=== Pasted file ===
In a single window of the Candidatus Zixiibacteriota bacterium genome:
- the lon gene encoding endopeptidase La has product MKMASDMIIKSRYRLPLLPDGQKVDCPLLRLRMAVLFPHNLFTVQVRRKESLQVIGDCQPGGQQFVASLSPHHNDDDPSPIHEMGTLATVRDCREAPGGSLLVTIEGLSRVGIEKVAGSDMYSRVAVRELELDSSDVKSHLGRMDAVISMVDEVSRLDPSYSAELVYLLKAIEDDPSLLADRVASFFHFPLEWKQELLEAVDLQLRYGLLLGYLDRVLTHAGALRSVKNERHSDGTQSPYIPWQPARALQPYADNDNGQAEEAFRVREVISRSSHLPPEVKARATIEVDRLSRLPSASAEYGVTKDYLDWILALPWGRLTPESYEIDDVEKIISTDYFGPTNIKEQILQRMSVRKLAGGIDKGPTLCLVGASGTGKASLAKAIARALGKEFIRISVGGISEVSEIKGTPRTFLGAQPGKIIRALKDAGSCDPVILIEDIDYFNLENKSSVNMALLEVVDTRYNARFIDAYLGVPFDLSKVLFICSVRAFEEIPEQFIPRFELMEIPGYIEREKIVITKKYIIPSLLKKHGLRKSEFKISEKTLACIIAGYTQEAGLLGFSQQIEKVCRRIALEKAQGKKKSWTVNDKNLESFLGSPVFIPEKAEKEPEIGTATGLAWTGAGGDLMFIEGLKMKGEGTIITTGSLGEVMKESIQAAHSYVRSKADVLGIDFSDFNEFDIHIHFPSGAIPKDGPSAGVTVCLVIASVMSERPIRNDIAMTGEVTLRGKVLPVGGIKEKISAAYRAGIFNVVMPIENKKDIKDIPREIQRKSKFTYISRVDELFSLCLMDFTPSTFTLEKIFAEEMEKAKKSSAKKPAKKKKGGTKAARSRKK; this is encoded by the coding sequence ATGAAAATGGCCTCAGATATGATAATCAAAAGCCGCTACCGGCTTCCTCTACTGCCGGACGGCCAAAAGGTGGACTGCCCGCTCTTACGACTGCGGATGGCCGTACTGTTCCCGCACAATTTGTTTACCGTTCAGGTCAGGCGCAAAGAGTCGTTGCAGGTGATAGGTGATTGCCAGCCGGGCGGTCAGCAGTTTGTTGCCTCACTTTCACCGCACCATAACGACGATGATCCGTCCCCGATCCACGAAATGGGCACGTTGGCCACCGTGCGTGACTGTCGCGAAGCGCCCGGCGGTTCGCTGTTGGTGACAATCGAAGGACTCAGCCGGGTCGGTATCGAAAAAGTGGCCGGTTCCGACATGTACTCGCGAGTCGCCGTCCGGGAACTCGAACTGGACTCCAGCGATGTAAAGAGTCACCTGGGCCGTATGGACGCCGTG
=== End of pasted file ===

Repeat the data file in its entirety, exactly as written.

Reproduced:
In a single window of the Candidatus Zixiibacteriota bacterium genome:
- the lon gene encoding endopeptidase La has product MKMASDMIIKSRYRLPLLPDGQKVDCPLLRLRMAVLFPHNLFTVQVRRKESLQVIGDCQPGGQQFVASLSPHHNDDDPSPIHEMGTLATVRDCREAPGGSLLVTIEGLSRVGIEKVAGSDMYSRVAVRELELDSSDVKSHLGRMDAVISMVDEVSRLDPSYSAELVYLLKAIEDDPSLLADRVASFFHFPLEWKQELLEAVDLQLRYGLLLGYLDRVLTHAGALRSVKNERHSDGTQSPYIPWQPARALQPYADNDNGQAEEAFRVREVISRSSHLPPEVKARATIEVDRLSRLPSASAEYGVTKDYLDWILALPWGRLTPESYEIDDVEKIISTDYFGPTNIKEQILQRMSVRKLAGGIDKGPTLCLVGASGTGKASLAKAIARALGKEFIRISVGGISEVSEIKGTPRTFLGAQPGKIIRALKDAGSCDPVILIEDIDYFNLENKSSVNMALLEVVDTRYNARFIDAYLGVPFDLSKVLFICSVRAFEEIPEQFIPRFELMEIPGYIEREKIVITKKYIIPSLLKKHGLRKSEFKISEKTLACIIAGYTQEAGLLGFSQQIEKVCRRIALEKAQGKKKSWTVNDKNLESFLGSPVFIPEKAEKEPEIGTATGLAWTGAGGDLMFIEGLKMKGEGTIITTGSLGEVMKESIQAAHSYVRSKADVLGIDFSDFNEFDIHIHFPSGAIPKDGPSAGVTVCLVIASVMSERPIRNDIAMTGEVTLRGKVLPVGGIKEKISAAYRAGIFNVVMPIENKKDIKDIPREIQRKSKFTYISRVDELFSLCLMDFTPSTFTLEKIFAEEMEKAKKSSAKKPAKKKKGGTKAARSRKK; this is encoded by the coding sequence ATGAAAATGGCCTCAGATATGATAATCAAAAGCCGCTACCGGCTTCCTCTACTGCCGGACGGCCAAAAGGTGGACTGCCCGCTCTTACGACTGCGGATGGCCGTACTGTTCCCGCACAATTTGTTTACCGTTCAGGTCAGGCGCAAAGAGTCGTTGCAGGTGATAGGTGATTGCCAGCCGGGCGGTCAGCAGTTTGTTGCCTCACTTTCACCGCACCATAACGACGATGATCCGTCCCCGATCCACGAAATGGGCACGTTGGCCACCGTGCGTGACTGTCGCGAAGCGCCCGGCGGTTCGCTGTTGGTGACAATCGAAGGACTCAGCCGGGTCGGTATCGAAAAAGTGGCCGGTTCCGACATGTACTCGCGAGTCGCCGTCCGGGAACTCGAACTGGACTCCAGCGATGTAAAGAGTCACCTGGGCCGTATGGACGCCGTG